Section I- Introduction

This is just a section of the larger revised Title VI Legal Manual.  Please click here to see the complete revised Manual.

Title VI Legal Manual

I.   Introduction

In 1964, after years of intensive work on the part of civil rights advocates and their supporters in Congress, President Lyndon B. Johnson signed the landmark Civil Rights Act of 1964. Included among the Civil Rights Act’s eleven titles is Title VI, codified at 42 U.S.C. § 2000d et seq. In 1963, President John F. Kennedy explained the need for Title VI:  “Direct discrimination by Federal, State, or local governments is prohibited by the Constitution. But indirect discrimination, through the use of Federal funds, is just as invidious.” Title VI directly addresses the then-common practice of denying certain persons access to federally funded services, programs, and activities based on their race, color, or national origin.

Specifically, Section 601 states the following:

No person in the United States shall, on the ground of race, color, or national origin, be excluded from participation in, be denied the benefits of, or be subjected to discrimination under any program or activity receiving Federal financial assistance.

42 U.S.C. § 2000d.[1]

The Civil Rights Division of the U.S. Department of Justice (DOJ) is responsible for coordinating the Title VI implementation and enforcement efforts of federal agencies pursuant to Executive Order 12250, 28 C.F.R.pt. 41, app. A. As part of its coordination role, the Division periodically issues policy guidance, directives, or other memoranda to federal agencies regarding Title VI. The Title VI Legal Manual summarizes current DOJ guidance documents and directives relating to Title VI. Persons referring to the manual should check the Division’s websites (wwwjustice.gov/crt and www.lep.gov) for guidance documents and directives issued subsequent to the publication of this document.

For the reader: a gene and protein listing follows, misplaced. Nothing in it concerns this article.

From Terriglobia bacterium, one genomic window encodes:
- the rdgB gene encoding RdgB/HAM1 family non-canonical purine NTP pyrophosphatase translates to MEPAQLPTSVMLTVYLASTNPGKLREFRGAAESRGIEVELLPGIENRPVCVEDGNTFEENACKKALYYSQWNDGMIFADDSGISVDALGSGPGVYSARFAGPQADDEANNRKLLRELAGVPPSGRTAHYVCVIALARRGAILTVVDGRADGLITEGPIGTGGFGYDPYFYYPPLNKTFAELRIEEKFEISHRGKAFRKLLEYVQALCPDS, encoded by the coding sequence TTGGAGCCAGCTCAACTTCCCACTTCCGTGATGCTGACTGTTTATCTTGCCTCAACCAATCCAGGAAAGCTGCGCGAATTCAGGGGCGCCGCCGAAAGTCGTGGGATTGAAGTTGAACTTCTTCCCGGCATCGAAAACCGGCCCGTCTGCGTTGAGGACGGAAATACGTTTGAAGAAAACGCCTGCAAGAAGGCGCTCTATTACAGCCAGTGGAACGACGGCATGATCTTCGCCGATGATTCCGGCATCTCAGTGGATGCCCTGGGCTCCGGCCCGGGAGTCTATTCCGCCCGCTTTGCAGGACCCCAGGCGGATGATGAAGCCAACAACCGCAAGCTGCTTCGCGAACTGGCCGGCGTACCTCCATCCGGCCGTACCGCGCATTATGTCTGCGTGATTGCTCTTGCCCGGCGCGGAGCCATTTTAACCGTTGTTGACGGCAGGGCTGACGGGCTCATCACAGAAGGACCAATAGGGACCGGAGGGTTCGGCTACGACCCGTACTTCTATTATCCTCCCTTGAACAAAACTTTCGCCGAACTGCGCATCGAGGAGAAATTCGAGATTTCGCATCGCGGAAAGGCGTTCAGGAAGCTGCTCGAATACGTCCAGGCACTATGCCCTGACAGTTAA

[1] The Title VI Legal Manual provides an overview of Title VI legal principles.  This document is intended to be an abstract of the general principles and issues that concern federal agency enforcement; it is not intended to provide a complete, comprehensive directory of all cases or issues related to Title VI.  For example, this Manual does not address all issues associated with private enforcement.  In addition, although the Manual refers to cases interpreting Title IX of the Education Amendments of 1972, as amended, 20 U.S.C. § 1681 et seq., and Section 504 of the Rehabilitation Act of 1973, as amended, 29 U.S.C. § 794, where their interpretation overlaps with Title VI, the Manual should not be considered to be an overview of any statute other than Title VI.

Updated January 26, 2017